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NEW YORK (
) -- Did the market turn from good to bad overnight? Are the data bad enough to warrant selling everything? "Not at all," Jim Cramer told his
TV show viewers Thursday.
Cramer said that while there are indeed some things to worry about, there are also a lot of bullish macro themes that are still intact.
While the traders may be focusing on whether
can hit $1,000 a share or whether
will be releasing a wristwatch, Cramer said he remains focused on what's working -- things like housing, autos, lending, aerospace, energy and, of course, mergers.
When it comes to housing, we're still not building enough homes, said Cramer, and while the traders only read the headlines of
earnings, deep inside the 53-page transcript of the company's conference call investors can learn that Toll Brothers is seeing strong demand and a 57% increase in its backlog.
Autos are also selling, said Cramer, as new car builds continue to rise and used-car sales remain strong after Hurricane Sandy. As we learned from
American Electric Power
earlier this week, oil and gas continues to boom in the U.S. leading to cheap energy for utilities, manufacturers and chemical companies. In the banking world, we're seeing lending picking up for commercial real estate and the banks continue to fund a big round of mergers and acquisitions.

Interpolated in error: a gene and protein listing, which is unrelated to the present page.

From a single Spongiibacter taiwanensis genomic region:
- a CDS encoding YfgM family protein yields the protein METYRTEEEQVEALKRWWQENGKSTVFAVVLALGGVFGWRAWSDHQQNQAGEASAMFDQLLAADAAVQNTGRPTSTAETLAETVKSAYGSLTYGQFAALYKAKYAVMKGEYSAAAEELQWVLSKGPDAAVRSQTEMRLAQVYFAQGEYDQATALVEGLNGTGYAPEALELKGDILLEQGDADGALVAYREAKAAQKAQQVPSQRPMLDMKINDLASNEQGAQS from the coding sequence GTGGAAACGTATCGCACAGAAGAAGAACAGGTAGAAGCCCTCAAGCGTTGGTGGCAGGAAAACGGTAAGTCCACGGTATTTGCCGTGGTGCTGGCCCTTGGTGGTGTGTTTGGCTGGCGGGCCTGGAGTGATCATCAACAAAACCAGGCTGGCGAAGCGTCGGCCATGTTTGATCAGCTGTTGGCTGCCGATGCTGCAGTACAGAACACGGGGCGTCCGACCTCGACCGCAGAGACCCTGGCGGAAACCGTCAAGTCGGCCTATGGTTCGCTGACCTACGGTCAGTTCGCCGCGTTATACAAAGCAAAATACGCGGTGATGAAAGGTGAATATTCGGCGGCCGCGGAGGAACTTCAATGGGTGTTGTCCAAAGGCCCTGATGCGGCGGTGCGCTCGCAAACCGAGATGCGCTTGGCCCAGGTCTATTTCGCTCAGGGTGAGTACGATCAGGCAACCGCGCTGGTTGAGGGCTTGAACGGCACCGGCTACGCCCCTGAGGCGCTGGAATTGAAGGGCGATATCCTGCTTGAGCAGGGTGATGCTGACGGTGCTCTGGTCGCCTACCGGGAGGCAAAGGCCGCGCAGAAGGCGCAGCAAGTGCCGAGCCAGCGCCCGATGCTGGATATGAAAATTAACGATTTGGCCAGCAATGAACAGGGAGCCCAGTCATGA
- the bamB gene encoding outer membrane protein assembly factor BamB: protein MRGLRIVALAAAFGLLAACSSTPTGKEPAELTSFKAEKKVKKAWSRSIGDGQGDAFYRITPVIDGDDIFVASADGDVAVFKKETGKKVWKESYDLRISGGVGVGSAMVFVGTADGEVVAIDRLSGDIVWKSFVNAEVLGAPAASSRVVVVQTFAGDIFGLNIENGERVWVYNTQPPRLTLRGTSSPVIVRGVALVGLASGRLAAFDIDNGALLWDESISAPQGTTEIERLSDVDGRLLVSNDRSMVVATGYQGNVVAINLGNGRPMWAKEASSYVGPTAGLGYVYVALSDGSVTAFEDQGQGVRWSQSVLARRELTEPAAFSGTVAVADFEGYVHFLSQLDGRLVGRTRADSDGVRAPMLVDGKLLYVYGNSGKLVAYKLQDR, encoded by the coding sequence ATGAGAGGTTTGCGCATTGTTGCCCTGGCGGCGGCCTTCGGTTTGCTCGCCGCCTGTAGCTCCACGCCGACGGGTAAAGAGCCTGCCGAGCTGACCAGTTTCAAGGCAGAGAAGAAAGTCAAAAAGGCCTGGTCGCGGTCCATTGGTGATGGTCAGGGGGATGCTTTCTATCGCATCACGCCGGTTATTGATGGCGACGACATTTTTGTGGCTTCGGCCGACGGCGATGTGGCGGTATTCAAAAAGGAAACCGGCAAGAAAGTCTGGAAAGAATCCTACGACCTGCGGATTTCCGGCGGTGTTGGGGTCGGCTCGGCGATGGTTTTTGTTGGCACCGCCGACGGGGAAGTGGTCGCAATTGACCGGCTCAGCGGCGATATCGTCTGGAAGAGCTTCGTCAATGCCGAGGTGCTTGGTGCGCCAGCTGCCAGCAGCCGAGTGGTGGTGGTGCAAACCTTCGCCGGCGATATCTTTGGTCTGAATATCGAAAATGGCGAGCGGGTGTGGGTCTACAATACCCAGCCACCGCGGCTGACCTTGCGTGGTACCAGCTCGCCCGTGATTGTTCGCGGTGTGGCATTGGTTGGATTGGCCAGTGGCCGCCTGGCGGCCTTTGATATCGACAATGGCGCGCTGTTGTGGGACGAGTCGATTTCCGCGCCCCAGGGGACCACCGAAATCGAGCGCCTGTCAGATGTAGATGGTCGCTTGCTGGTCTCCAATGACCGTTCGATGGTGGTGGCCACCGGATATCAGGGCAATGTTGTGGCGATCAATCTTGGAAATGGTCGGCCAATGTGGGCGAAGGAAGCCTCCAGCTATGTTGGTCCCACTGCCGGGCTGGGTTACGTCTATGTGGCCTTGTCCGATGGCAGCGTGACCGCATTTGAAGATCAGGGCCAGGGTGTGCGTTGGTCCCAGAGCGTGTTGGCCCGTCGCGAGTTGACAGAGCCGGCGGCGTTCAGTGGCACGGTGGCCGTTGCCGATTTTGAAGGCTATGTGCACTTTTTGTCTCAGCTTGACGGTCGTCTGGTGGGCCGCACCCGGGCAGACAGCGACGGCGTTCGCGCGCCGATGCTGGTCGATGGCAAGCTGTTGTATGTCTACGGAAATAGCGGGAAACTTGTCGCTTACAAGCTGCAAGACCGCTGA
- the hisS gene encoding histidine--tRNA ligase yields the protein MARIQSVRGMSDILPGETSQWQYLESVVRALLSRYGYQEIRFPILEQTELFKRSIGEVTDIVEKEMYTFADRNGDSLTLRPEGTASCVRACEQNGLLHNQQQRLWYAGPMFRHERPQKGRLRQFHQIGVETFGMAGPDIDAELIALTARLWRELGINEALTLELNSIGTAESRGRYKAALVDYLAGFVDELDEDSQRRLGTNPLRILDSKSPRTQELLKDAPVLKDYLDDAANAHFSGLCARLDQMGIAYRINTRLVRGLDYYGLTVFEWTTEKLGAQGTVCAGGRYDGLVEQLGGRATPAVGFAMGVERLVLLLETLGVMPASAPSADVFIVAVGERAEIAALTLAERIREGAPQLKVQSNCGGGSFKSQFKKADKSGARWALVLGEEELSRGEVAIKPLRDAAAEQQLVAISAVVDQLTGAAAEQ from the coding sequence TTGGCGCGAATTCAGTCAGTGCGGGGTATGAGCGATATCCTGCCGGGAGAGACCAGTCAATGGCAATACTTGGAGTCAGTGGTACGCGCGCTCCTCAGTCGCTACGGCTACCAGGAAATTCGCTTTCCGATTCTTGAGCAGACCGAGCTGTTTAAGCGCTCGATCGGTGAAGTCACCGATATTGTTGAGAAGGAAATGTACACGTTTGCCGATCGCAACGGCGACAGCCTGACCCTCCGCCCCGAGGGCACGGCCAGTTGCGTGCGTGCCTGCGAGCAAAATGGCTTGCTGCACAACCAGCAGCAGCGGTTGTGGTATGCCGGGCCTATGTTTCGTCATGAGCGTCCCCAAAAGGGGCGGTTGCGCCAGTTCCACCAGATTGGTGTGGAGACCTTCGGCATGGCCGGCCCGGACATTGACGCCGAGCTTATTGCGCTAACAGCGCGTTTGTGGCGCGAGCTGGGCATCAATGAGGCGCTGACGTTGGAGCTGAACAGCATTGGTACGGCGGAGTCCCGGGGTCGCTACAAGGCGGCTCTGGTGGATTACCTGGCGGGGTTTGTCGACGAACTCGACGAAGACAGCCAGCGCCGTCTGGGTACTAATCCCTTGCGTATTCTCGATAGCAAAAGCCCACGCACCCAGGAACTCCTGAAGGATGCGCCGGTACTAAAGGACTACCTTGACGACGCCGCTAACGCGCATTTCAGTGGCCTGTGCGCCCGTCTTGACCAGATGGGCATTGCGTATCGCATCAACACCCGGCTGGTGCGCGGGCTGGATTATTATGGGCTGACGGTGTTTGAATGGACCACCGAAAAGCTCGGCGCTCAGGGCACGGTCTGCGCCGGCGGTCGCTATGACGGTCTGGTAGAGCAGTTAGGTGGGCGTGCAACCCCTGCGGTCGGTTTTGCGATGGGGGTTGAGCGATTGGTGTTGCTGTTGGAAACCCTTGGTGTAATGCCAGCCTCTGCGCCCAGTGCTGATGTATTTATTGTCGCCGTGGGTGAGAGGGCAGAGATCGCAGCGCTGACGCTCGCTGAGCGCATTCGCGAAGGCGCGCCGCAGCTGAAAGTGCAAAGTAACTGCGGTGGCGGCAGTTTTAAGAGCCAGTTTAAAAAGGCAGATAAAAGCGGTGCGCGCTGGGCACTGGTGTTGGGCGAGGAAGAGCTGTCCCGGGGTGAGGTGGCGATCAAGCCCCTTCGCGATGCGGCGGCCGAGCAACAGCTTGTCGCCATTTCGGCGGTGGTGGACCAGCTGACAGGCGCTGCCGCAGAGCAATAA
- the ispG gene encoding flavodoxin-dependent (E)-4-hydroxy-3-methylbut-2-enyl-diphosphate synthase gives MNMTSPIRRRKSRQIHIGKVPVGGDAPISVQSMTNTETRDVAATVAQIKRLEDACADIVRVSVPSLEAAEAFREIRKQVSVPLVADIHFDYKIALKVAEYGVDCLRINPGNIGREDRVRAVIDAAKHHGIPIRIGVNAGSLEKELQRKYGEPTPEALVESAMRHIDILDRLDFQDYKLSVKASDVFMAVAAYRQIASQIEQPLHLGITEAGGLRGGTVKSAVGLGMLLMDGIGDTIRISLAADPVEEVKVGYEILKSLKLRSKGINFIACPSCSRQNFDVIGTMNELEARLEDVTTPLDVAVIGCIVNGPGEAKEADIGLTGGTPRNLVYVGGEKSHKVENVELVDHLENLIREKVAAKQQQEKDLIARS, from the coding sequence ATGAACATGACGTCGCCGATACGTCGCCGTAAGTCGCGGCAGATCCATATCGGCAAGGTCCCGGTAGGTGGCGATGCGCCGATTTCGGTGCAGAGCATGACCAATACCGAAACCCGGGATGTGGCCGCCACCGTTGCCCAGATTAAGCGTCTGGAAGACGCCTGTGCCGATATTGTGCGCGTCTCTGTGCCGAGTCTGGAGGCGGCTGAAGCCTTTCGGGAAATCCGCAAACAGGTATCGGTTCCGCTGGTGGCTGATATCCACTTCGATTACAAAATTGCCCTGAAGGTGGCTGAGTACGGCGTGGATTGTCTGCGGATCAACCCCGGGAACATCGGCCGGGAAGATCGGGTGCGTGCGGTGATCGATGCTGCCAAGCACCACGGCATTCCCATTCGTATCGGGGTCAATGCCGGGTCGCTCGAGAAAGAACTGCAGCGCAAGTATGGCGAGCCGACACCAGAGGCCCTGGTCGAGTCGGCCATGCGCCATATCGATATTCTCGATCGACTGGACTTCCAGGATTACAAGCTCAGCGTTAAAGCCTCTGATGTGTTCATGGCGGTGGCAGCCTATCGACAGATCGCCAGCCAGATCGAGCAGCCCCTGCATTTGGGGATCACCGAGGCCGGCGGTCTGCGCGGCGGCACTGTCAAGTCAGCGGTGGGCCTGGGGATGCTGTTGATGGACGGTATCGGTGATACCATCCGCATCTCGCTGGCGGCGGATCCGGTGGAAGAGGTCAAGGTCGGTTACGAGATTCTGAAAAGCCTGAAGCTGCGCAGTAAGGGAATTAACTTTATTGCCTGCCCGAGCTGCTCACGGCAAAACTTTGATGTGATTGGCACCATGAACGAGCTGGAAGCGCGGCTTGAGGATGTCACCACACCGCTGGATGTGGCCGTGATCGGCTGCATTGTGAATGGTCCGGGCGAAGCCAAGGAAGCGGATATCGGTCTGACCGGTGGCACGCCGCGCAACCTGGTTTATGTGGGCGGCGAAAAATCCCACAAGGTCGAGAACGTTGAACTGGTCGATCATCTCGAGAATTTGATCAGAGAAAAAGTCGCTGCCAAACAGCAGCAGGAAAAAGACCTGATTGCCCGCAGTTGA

Yes, there are concerns in the market, Cramer concluded, but not everything is bad, which is why investors need to be opportunistic and take profits in their winners and continue buying the themes that are working.
All the Stock That Fits
Cramer said he's finally turned the page on the stock of the
New York Times
, admitting that after years of hating the company, now is indeed the time to be positive.
It's no secret that the newspaper stocks have been in trouble for years. As free content on the Web became the norm, newspapers struggled, and many failed, to offer a free service that also drew in enough advertisers to pay the bills. But in March 2011, the Times took a different approach, putting its premium content behind a paywall, making readers pay for the privilege of accessing the content.
That strategy, panned at the time, appears to be working, said Cramer. Paid subscribers were up 13% quarter over quarter, allowing the Times to make more money from paid circulation than it did from advertising for the first time in its history.
In addition, Cramer said the Times has been selling non-core assets, including
and most recently the
, allowing it to focus on its core business -- producing quality content and charging people for it. Cramer said with this new focus, the Times may now be in a position to sell itself, something that would have never happened with so many ancillary businesses.
So for the first time ever on "Mad Money," Cramer said he's bullish on the New York Times.
Coke or Pepsi?
It's the age old question:
? Cramer said when it comes to the beverage, that's up to the individual. But when it comes to the stocks, there's only one clear winner and that's Pepsico.
Cramer said on the surface the stocks of Coke and Pepsi may seem similar. Pepsi sells at 15.7 times earnings while Coke trades a little higher at 16.2 times earnings. But when comparing the companies since the beginning of the year, shares of Coke are only up 4% while Pepsi has soared by 10%.